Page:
What type of vision projects is your club doing?
Lions of the San Francisco Bay Area Veterans Lions Club (USA) share more than just a commitment to serving their community; many of their members have also served their country. Their common bond and shared passion for service led them to charter this special club to serve the needs of veterans and their family members.
The club performs many valuable services in the community, but it places a special focus on serving veterans. Members volunteer at the local V.A. hospital, help veterans in homeless shelters find jobs, and provide transportation to veterans when needed.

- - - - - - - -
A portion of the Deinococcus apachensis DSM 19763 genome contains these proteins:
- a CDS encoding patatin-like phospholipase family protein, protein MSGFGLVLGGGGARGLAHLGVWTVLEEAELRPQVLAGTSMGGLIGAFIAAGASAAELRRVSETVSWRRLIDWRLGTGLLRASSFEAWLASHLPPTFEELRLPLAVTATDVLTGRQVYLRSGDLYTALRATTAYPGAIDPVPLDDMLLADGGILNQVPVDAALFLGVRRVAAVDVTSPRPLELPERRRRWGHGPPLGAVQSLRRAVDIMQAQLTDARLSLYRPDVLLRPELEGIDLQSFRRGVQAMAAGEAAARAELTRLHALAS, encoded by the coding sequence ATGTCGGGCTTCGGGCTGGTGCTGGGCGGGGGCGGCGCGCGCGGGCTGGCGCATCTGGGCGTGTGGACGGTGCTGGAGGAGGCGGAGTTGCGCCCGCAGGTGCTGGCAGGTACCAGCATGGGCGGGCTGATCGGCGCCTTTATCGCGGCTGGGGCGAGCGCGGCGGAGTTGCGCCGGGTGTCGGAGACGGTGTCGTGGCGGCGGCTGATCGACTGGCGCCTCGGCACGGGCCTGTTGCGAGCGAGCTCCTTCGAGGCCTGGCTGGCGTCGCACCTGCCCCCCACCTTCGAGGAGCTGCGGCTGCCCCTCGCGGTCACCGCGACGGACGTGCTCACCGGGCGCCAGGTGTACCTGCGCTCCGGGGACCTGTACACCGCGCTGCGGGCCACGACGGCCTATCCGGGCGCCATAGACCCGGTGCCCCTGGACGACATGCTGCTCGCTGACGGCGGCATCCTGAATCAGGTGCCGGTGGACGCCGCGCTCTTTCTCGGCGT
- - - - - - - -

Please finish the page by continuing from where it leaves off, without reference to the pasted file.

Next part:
Lions of the Bay Area Veterans Club recommend promoting membership to all veterans because of the benefits of being a Lion, which:
Charter a special interest club in your area or invite a veteran to join your club today!
The Ormoc Supreme Lions Club together with the Ormoc Ultimate Lions Club and the Ormoc Supreme Leo Club started the Preservation and Re-tree Planting Program of the protected forest badly hit by super-typhoon Haiyan at Lake Danao National Park, Ormoc City, Leyte, Philippines on October 18, 2014.